Baking Soda Shampoo for Hair Loss: Good or Bad Idea?

From treating acidity to body odor, baking soda has several health and beauty uses. But when it comes to treating hair loss, or alopecia, baking soda might not be effective or safe.

“Remember, not everything that is natural is safe,” Chesahna Kindred, MD, FAAD, a Maryland-based dermatologist and chairperson of the National Medical Association’s dermatology section, tells ishonest Connect to Care. “I am not concerned if it is natural or not; I am concerned if it is safe [and] non-toxic or not.”

Here’s more on how using baking soda shampoo could affect your hair.

Baking Soda Shampoo: Separating Fact From Fiction

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Fact: Baking soda can clear your scalp of extra residue.

“Baking soda dissolved in water helps to remove buildups of oils, shampoos, and other ingredients that can be found in hair products,” says Zain Husain, MD, FAAD, a New Jersey-based dermatologist. However, using baking soda in your hair regularly could become harmful, experts say.

Fiction: Baking soda is always safe.

“Considering that we use baking soda to clean grills, it should be no surprise that baking soda is harsh on hair, especially those with curly, dry, or thin hair,” Kindred says. Regular use of baking soda in your hair can eventually turn your locks dry and brittle, leading them to break, while it can also irritate the skin, according to Kindred.

“What is quite bothersome to me is that hair loss causes patients to be quite vulnerable. As a result, when such a mess occurs, this is the first group to suffer,” Kindred says.

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Fiction: Clearing your scalp can treat alopecia.

Alopecia can occur for several reasons, including genes, hormones, stress, and medication. While a clean scalp can remove physical barriers to hair growth, that doesn’t necessarily treat alopecia, experts say.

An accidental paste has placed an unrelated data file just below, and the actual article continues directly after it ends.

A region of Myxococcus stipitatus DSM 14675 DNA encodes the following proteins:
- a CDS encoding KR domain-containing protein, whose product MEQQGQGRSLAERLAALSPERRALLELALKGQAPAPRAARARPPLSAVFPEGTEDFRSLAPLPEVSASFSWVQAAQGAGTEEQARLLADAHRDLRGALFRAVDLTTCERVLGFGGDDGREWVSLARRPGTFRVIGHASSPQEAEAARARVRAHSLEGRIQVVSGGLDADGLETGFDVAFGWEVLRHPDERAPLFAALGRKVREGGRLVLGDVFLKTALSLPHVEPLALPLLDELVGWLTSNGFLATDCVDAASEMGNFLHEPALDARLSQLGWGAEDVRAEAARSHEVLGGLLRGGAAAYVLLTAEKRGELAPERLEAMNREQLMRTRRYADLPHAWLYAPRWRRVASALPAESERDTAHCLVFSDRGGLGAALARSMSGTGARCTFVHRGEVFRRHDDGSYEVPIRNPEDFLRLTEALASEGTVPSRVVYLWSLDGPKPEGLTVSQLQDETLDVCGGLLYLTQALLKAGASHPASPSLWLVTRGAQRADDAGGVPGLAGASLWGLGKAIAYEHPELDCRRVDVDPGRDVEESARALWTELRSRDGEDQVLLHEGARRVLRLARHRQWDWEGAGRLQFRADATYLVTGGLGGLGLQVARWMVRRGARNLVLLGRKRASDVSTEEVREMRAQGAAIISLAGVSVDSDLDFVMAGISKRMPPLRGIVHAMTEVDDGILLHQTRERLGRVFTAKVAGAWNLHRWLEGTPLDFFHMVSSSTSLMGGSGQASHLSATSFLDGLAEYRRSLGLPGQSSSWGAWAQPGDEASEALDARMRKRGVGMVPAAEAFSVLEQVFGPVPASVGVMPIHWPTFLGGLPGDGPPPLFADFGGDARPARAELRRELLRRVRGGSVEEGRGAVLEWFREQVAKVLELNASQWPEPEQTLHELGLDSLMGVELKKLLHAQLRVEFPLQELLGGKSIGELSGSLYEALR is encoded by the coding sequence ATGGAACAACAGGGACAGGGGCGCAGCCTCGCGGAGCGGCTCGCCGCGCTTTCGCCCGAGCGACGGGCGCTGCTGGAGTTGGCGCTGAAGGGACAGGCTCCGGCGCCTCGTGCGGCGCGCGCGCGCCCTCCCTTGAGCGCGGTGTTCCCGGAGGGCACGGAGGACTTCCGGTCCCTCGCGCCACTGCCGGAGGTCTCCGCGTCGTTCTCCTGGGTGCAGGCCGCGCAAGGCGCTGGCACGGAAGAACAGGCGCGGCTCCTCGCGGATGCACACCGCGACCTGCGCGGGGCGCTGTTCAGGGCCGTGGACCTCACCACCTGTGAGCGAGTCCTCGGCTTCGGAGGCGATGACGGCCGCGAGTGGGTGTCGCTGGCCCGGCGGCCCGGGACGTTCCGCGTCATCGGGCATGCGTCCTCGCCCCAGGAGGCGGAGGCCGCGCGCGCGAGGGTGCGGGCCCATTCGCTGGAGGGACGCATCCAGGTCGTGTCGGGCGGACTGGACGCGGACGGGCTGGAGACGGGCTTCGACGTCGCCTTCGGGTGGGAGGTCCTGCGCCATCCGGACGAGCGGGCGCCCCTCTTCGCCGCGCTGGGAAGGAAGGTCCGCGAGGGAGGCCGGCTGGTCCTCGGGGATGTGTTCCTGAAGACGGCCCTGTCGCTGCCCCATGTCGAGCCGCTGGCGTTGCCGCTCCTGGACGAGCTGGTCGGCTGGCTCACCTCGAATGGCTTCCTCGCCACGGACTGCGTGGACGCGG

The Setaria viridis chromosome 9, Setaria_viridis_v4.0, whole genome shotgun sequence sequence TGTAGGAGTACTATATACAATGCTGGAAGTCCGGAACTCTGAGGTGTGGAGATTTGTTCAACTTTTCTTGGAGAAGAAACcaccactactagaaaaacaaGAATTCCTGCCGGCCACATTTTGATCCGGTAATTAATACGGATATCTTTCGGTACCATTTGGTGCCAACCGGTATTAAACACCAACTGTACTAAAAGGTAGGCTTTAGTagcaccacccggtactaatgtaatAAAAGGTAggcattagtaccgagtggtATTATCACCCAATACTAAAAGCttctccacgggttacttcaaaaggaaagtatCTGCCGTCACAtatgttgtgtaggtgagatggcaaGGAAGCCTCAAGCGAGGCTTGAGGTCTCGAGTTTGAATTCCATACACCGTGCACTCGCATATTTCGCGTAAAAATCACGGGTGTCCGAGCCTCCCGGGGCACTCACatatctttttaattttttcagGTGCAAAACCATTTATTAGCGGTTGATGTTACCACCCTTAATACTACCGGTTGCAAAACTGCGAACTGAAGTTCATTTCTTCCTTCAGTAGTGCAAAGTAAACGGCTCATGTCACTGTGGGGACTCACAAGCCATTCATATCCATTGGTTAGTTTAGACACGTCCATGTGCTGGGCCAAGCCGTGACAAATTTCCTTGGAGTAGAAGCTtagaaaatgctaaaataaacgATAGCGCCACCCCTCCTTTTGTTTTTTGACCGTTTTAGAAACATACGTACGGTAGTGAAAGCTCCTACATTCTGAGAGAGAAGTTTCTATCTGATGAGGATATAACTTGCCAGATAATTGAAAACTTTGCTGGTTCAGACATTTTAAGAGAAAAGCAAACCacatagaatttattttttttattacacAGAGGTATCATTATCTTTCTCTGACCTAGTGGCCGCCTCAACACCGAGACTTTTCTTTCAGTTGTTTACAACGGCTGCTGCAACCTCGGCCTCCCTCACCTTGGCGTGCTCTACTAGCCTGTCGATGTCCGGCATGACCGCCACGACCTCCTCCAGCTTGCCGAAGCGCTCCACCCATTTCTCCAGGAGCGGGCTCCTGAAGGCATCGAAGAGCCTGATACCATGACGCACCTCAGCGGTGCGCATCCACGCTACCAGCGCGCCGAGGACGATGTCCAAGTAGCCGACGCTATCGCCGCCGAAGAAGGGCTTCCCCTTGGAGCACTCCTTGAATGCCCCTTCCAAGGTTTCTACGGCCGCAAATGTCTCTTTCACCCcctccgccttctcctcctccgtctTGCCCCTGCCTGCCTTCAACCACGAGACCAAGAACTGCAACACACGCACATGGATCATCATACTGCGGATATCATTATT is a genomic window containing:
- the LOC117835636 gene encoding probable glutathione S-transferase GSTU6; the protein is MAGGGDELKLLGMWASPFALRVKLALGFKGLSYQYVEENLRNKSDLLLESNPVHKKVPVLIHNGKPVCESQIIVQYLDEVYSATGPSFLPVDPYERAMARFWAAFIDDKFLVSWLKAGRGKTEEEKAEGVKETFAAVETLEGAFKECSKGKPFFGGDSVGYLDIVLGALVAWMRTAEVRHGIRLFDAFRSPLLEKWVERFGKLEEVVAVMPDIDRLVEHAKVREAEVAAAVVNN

“The most common cause of hair loss is androgenetic alopecia, which is genetically and hormonally influenced, so baking soda shampoo is unlikely to have an effect,” Husain says.

But if you’re looking to clear your scalp to “help hair grow more efficiently,” anti-dandruff shampoos that fight fungus or inflammation could help, Husain says. Caffeine and biotin are other shampoo ingredients that could benefit your hair, says Raman Madan, MD, a dermatologist at Huntington Hospital in New York. But hair loss shampoos themselves don’t treat alopecia.

“This is because the contact time with the scalp is almost negligible. It is important to remember that hair grows from follicles beneath the skin,” Madan says.

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Fiction: Baking soda can treat hair loss.

“Hair loss is a medical condition that requires medical intervention. I understand that insurance companies are allowed to call hair loss ‘cosmetic,’ but we know hair loss is not,” Kindred says.

Get Help Now

Don’t wait. The sooner you address the symptoms of hair loss, the more likely you are to prevent irreversible damage. Speak to a medical professional today to begin your journey to a fuller head of hair.

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